All three CEOs agreed that a more nuanced approach to features is the key to an app’s success, designed to benefit a specific group of users, whether that is women, same-sex daters or people looking for friendship.

Despite the popularity of Tinder and our swipe-happy culture of dating, there is still room in the market for other players – even new apps. Most people (while they do still use Tinder) are looking to other apps to help fill a need that they feel Tinder isn’t serving. Whether daters have concerns about security, or are looking for an app that offers more than photos, or look to a niche market (like Farmer Dating) to satisfy their particular requests for mates, many more apps are launching and some are seeing success.

Competition, no matter how saturated the market, is always good for the consumer.

UK Prime Minister David Cameron joins Tinder

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Mixing politics and dating isn’t always the best idea, but one thing’s for sure: politicians want to encourage young people to vote and be politically active. So what better way to connect with them than on their own turf?

At least, this is the thinking behind UK Prime Minister David Cameron’s latest move. He joined Tinder last month, not to date, but to connect with millennials, who are a target voting market. He met with leading tech companies earlier to try a new approach that would engage young voters.

Reports claim he has joined Tinder to encourage young people to vote in the EU referendum, amid fears many aren’t registered. The plan with Tinder is that Cameron will place advertisements that resemble dating profiles as part of the electoral registration drive.

Does this seem deceptive to people on Tinder who are looking to meet dates, not to engage in politics? Perhaps, but this isn’t the first time dating apps have gotten political.

Earlier this year, Swipe The Vote asked Tinder users 10 questions designed to assess their political preferences for issues like same-sex marriage, immigration and fracking. And when Bernie Sanders supporters on Facebook noticed a trend of Bernie fans looking to meet each other, a new dating site called Bernie Singles was born. Now, there’s even a dating app for Trump opponents called Maple Dating, which offers eligible Canadian matches to Americans who want to leave the country.

So what does all this mean? Are dating apps getting more political? Should dating and politics mix? It’s murky ground, but one thing is for sure. Politicians wanting to capture the attention of young voters have to think outside of normal ad campaigns. And if setting up a dating profile on Tinder works to engage your audience, then why not meet them where they are?

Bumble has gotten in on the political action, too. It now allows its users to declare which Presidential candidate they support, and to filter those who disagree accordingly. JSwipe also has features that let you filter according to political persuasion. And while most daters are willing to date across party lines, they have their limits. The polarization of American politics is getting more personal, where people who are staunch supporters of particular polarizing candidates – like Trump – or specific issues, like those that deal with LGBTQ laws – do not want to date those who disagree with them.

So where does that leave us? Dating culture reflects our shifting values and politics, so it’s only natural that in a controversial Presidential election season, we become more engaged in political discussion. But hopefully after November, you can date a little easier.

For more on this dating app you can read our Tinder review

Letting Go of Your Inner Critic in Dating

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Our unique perspectives are not only shaped by our experiences, friends, and family, but also by how we perceive the world. You know that little voice in your head that likes to boss you around, or tell you what you should or shouldn’t be doing?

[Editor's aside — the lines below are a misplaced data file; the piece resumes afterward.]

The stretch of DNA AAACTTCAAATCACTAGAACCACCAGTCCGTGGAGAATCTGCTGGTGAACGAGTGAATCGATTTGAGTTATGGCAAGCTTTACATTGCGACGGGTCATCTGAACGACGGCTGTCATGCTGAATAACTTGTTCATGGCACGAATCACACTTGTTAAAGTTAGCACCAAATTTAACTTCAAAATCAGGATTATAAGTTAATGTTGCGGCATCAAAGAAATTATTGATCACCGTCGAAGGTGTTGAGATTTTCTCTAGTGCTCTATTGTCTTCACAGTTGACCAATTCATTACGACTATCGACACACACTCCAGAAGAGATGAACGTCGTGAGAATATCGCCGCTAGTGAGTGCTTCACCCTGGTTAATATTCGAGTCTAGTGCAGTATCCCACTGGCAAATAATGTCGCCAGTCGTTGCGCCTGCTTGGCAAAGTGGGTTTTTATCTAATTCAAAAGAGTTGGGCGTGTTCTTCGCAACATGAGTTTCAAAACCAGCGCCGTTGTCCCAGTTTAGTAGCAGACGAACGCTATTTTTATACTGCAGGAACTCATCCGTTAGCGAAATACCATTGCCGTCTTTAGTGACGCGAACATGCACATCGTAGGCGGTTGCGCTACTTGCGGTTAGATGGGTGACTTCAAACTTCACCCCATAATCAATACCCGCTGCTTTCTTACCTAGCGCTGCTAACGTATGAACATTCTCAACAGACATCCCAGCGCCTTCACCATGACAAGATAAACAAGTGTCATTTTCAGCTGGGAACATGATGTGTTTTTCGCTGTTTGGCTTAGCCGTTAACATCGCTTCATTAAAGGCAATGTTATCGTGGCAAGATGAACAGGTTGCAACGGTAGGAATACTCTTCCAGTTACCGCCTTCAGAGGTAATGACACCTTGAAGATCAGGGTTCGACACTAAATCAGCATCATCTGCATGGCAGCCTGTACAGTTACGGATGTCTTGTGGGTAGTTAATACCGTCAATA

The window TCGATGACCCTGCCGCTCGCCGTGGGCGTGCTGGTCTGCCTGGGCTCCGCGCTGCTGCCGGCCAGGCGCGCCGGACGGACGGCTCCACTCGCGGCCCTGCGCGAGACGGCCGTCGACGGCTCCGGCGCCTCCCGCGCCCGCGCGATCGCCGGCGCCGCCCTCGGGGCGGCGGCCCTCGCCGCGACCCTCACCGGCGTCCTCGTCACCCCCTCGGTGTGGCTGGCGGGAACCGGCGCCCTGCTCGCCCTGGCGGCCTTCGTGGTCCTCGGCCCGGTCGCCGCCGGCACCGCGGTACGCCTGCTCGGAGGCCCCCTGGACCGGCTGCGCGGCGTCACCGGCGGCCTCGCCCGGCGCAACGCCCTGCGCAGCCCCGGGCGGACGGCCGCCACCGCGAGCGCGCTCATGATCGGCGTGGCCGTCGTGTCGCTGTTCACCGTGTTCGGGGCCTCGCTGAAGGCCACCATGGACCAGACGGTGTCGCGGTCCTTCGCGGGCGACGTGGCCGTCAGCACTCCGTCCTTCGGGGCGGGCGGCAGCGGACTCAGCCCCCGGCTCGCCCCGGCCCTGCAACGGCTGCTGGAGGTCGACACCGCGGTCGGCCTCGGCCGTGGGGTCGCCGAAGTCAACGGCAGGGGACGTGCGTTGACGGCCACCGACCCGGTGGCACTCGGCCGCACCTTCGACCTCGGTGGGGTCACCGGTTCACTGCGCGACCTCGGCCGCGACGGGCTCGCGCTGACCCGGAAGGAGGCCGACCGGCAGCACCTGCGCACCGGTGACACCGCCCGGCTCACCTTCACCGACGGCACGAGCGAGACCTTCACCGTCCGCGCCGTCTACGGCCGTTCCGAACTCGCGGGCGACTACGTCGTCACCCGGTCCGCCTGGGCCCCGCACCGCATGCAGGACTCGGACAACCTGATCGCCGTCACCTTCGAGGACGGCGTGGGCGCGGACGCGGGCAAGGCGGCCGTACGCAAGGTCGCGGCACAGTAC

That’s your inner critic, and it likes to hang in the background, reminding you of what is “right” – and how you might have screwed something up. In fact, you probably don’t even realize it’s there – it has become such a constant part of your life.

This little voice is constantly assessing, judging, and advising you. On the flip side, that same little voice is also judging other people you come across – what they are wearing, what they say, how they come across, or even how they are living their lives. This is especially true when dating. If you want to find a partner, you can count on the fact that your inner critic has a say.

We all want to be free to live our lives without judgment or criticism, but often, that judgment we feel comes from within. When you find yourself judging someone else, chances are you are assuming the other person is judging you, even if they aren’t. This is especially true in dating.

You’ve likely been on dates when that inner critic is talking and taking control. Perhaps it points out all of your date’s flaws – his receding hairline, his clothing, the way he speaks, or maybe even the drink he orders. But while you might think it’s a good thing to notice potential issues to minimize any looming disaster, or to avoid wasting time with someone who isn’t right, that little voice is pulling you away from the moment. It is cramping your freedom and fun.

And if your inner critic has picked apart your date, chances are it is unleashing on you, too. It might ask why you are talking so much, or what a mistake you made by choosing a certain restaurant to meet, or even criticizing you for wearing your boots instead of a pair of heels. It’s exhausting.

So how do you ignore that inner critic? It’s not easy – we often fall back into familiar patterns without realizing it. The important thing is to pay attention, and recognize when that inner critic starts talking. You can tell when this happens, because it sounds something like this:

  • He has a weird laugh
  • She keeps interrupting me
  • Why would he pick this place? The food is awful.
  • She’s not my type

When you hear the voice start to criticize your date, take a deep breath and let it go. Focus on something you find likeable or attractive about your date. If nothing else, suggest taking a walk together for a change of scenery. Bring yourself back into the present moment.

Not every date is going to be great, but if you stop letting your inner critic take control, the whole dating experience will be much less frustrating, and much more fun.